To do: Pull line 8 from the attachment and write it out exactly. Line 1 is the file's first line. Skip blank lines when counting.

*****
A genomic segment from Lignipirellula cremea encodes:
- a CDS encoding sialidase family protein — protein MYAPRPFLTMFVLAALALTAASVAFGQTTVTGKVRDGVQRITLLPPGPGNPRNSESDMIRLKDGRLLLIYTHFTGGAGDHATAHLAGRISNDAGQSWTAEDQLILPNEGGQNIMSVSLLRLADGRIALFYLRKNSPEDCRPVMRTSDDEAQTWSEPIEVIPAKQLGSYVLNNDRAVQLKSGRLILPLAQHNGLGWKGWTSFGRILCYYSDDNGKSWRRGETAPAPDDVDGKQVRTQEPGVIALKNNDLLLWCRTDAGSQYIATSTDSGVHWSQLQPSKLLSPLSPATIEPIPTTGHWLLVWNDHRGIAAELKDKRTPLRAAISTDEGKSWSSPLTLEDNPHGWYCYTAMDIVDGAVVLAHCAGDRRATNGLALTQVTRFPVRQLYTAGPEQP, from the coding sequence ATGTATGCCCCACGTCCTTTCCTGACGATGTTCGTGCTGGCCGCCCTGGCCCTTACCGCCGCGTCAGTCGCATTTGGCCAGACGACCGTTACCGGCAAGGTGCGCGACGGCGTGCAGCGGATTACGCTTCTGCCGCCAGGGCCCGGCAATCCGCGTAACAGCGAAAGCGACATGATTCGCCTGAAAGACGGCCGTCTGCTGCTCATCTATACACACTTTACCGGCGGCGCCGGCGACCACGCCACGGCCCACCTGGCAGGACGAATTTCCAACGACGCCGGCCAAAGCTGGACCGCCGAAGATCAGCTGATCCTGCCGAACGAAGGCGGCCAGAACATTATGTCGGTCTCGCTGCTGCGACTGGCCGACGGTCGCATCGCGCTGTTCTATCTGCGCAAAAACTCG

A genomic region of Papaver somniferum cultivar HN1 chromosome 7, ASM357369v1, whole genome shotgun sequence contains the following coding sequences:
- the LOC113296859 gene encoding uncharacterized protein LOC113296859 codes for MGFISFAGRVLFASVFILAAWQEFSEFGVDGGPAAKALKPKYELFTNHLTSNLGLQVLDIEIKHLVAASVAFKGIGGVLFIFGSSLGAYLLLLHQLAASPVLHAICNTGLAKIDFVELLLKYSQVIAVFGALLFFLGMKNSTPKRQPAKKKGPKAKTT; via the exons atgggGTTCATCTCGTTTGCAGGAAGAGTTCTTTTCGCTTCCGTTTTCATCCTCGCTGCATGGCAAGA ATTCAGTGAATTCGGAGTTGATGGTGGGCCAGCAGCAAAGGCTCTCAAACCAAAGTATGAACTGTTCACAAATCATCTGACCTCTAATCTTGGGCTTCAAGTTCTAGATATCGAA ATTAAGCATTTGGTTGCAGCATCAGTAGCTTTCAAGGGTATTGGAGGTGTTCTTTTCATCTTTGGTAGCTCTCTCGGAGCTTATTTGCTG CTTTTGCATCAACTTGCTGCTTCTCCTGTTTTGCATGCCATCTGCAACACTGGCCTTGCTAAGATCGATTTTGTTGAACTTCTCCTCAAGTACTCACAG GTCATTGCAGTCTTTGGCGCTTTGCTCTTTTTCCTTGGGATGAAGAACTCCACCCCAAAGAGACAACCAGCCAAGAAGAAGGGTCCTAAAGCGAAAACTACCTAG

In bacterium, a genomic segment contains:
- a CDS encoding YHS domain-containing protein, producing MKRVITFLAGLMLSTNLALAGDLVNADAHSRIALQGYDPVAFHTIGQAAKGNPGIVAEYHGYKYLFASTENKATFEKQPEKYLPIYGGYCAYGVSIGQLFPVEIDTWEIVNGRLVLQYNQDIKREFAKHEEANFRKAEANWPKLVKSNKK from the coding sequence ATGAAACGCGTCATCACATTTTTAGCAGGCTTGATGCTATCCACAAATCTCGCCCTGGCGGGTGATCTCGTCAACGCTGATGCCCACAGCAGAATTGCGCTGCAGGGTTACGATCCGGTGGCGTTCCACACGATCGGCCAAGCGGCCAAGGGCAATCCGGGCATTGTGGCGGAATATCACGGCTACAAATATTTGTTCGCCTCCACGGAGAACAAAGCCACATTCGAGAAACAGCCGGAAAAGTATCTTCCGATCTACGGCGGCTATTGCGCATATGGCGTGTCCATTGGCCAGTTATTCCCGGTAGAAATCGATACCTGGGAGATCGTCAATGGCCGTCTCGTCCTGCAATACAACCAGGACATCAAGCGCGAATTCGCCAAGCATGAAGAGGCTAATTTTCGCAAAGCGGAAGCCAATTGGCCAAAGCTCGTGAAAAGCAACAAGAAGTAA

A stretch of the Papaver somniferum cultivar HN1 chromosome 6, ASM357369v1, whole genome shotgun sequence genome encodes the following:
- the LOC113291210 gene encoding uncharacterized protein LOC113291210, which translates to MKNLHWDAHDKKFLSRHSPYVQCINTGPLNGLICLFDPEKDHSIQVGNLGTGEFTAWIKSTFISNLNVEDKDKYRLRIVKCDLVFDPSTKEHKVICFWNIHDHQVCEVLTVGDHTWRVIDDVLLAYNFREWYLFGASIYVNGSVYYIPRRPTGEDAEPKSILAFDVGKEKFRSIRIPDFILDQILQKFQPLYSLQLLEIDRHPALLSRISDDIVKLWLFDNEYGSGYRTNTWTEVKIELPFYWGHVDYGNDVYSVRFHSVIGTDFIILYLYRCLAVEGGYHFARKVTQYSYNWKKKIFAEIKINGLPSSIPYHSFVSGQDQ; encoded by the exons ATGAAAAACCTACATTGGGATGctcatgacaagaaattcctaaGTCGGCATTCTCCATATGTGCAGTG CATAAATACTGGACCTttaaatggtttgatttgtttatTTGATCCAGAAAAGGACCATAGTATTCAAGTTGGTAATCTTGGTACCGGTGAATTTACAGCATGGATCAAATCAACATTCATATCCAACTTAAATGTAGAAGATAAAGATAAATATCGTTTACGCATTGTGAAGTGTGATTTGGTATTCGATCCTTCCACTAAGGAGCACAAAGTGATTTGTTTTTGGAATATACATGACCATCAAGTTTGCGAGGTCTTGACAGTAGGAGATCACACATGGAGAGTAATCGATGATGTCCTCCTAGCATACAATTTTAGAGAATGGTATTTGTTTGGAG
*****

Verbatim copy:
- the LOC113291210 gene encoding uncharacterized protein LOC113291210, which translates to MKNLHWDAHDKKFLSRHSPYVQCINTGPLNGLICLFDPEKDHSIQVGNLGTGEFTAWIKSTFISNLNVEDKDKYRLRIVKCDLVFDPSTKEHKVICFWNIHDHQVCEVLTVGDHTWRVIDDVLLAYNFREWYLFGASIYVNGSVYYIPRRPTGEDAEPKSILAFDVGKEKFRSIRIPDFILDQILQKFQPLYSLQLLEIDRHPALLSRISDDIVKLWLFDNEYGSGYRTNTWTEVKIELPFYWGHVDYGNDVYSVRFHSVIGTDFIILYLYRCLAVEGGYHFARKVTQYSYNWKKKIFAEIKINGLPSSIPYHSFVSGQDQ; encoded by the exons ATGAAAAACCTACATTGGGATGctcatgacaagaaattcctaaGTCGGCATTCTCCATATGTGCAGTG CATAAATACTGGACCTttaaatggtttgatttgtttatTTGATCCAGAAAAGGACCATAGTATTCAAGTTGGTAATCTTGGTACCGGTGAATTTACAGCATGGATCAAATCAACATTCATATCCAACTTAAATGTAGAAGATAAAGATAAATATCGTTTACGCATTGTGAAGTGTGATTTGGTATTCGATCCTTCCACTAAGGAGCACAAAGTGATTTGTTTTTGGAATATACATGACCATCAAGTTTGCGAGGTCTTGACAGTAGGAGATCACACATGGAGAGTAATCGATGATGTCCTCCTAGCATACAATTTTAGAGAATGGTATTTGTTTGGAG